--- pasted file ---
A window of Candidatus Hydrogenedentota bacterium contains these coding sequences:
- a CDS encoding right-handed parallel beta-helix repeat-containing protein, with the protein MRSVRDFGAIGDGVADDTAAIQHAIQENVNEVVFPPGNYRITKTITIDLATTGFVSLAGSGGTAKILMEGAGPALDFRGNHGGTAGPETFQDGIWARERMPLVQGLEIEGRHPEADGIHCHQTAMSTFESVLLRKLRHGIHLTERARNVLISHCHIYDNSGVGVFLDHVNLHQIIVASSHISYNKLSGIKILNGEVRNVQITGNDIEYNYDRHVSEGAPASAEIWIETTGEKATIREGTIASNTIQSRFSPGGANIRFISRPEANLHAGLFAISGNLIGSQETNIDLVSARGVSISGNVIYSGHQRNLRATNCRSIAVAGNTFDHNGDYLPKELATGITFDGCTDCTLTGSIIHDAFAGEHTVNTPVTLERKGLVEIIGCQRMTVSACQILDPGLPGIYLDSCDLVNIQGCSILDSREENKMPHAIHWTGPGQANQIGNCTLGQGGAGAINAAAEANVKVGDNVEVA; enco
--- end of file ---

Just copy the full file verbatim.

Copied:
A window of Candidatus Hydrogenedentota bacterium contains these coding sequences:
- a CDS encoding right-handed parallel beta-helix repeat-containing protein, with the protein MRSVRDFGAIGDGVADDTAAIQHAIQENVNEVVFPPGNYRITKTITIDLATTGFVSLAGSGGTAKILMEGAGPALDFRGNHGGTAGPETFQDGIWARERMPLVQGLEIEGRHPEADGIHCHQTAMSTFESVLLRKLRHGIHLTERARNVLISHCHIYDNSGVGVFLDHVNLHQIIVASSHISYNKLSGIKILNGEVRNVQITGNDIEYNYDRHVSEGAPASAEIWIETTGEKATIREGTIASNTIQSRFSPGGANIRFISRPEANLHAGLFAISGNLIGSQETNIDLVSARGVSISGNVIYSGHQRNLRATNCRSIAVAGNTFDHNGDYLPKELATGITFDGCTDCTLTGSIIHDAFAGEHTVNTPVTLERKGLVEIIGCQRMTVSACQILDPGLPGIYLDSCDLVNIQGCSILDSREENKMPHAIHWTGPGQANQIGNCTLGQGGAGAINAAAEANVKVGDNVEVA; enco